The “way” opened by Poland is also liked by a part of French politics, in particular by some candidates to the Elysée Palace who advocate the supremacy of French law over the EU law, winking at the prospect, in the long run, of a de facto “Frexit”.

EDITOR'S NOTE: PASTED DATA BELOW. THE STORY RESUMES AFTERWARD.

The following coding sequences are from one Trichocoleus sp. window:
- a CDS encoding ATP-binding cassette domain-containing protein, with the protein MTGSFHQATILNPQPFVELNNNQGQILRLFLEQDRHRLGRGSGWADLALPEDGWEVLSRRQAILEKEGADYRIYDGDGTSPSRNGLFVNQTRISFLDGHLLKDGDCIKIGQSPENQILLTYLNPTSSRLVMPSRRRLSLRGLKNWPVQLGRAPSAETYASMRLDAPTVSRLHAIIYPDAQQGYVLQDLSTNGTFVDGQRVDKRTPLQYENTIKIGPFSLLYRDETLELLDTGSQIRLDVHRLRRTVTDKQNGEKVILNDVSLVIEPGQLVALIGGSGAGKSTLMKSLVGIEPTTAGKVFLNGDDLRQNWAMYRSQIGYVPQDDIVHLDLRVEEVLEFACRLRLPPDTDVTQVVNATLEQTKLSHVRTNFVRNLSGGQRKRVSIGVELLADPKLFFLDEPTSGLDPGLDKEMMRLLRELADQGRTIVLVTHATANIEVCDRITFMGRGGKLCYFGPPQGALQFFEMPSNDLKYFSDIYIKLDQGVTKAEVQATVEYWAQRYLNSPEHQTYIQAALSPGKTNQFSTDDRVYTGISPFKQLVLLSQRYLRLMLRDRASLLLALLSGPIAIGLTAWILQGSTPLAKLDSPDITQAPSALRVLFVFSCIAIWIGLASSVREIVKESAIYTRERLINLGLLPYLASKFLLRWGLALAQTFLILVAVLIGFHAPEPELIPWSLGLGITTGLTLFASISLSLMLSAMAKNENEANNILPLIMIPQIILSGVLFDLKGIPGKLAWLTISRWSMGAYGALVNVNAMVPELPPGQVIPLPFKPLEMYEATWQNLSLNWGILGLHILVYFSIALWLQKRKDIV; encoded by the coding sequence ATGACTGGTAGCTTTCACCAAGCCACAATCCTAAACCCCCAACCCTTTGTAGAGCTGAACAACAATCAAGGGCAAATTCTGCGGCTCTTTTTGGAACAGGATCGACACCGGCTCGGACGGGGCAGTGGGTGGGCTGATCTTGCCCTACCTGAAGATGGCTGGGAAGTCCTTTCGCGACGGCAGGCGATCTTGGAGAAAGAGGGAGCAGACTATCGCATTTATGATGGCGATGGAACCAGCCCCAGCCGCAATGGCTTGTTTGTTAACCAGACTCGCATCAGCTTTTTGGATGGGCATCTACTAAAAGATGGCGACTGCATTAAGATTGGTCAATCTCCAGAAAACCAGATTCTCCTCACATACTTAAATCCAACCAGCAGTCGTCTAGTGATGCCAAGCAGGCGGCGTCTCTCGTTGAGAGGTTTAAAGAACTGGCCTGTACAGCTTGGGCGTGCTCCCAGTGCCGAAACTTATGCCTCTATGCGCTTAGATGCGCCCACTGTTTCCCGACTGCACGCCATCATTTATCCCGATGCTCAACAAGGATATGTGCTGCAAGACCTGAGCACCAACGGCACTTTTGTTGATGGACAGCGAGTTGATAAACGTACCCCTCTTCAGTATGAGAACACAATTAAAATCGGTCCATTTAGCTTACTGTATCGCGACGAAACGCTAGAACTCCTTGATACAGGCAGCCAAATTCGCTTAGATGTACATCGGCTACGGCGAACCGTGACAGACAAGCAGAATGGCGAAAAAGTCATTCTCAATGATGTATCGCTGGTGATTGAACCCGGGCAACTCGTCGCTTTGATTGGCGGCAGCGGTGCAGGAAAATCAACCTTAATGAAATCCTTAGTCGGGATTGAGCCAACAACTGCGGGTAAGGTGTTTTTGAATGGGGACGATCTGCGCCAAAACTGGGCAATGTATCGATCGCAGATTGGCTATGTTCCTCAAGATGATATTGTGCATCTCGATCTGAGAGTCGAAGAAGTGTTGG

Six months before the presidential elections, the leader of Rassemblement National, Marine Le Pen, has expressed “support” for Warsaw’s position and has asked Paris to do the same, writing in black and white in the Constitution the primacy of national law over EU law. For Le Pen, any international text contrary to the Constitution should remain “inapplicable” so that France “does not need to leave” the European forum, a battle she has now abandoned, at least in words. On the same wavelength Eric Zemmour: his rival in the field of the extreme right has denounced “a federalist coup” against Poland, arguing that it is “time to give back to French law its primacy over European law”. A proposal that, in fact, means “a Frexit, a return of 60 years that we would pay dearly”, warned MEP Fabienne Keller. The idea is not only warming the far right, even among conservative Republicans is gaining support, albeit with due distinction. To the amazement of his colleagues, the Conservative Michel Barnier, former chief negotiator on behalf of Brussels in the divorce with London, has come out in favor of a “legal sovereignty”, even if limited only to the issue of immigration: “If nothing changes, there will be other Brexits”, he warned.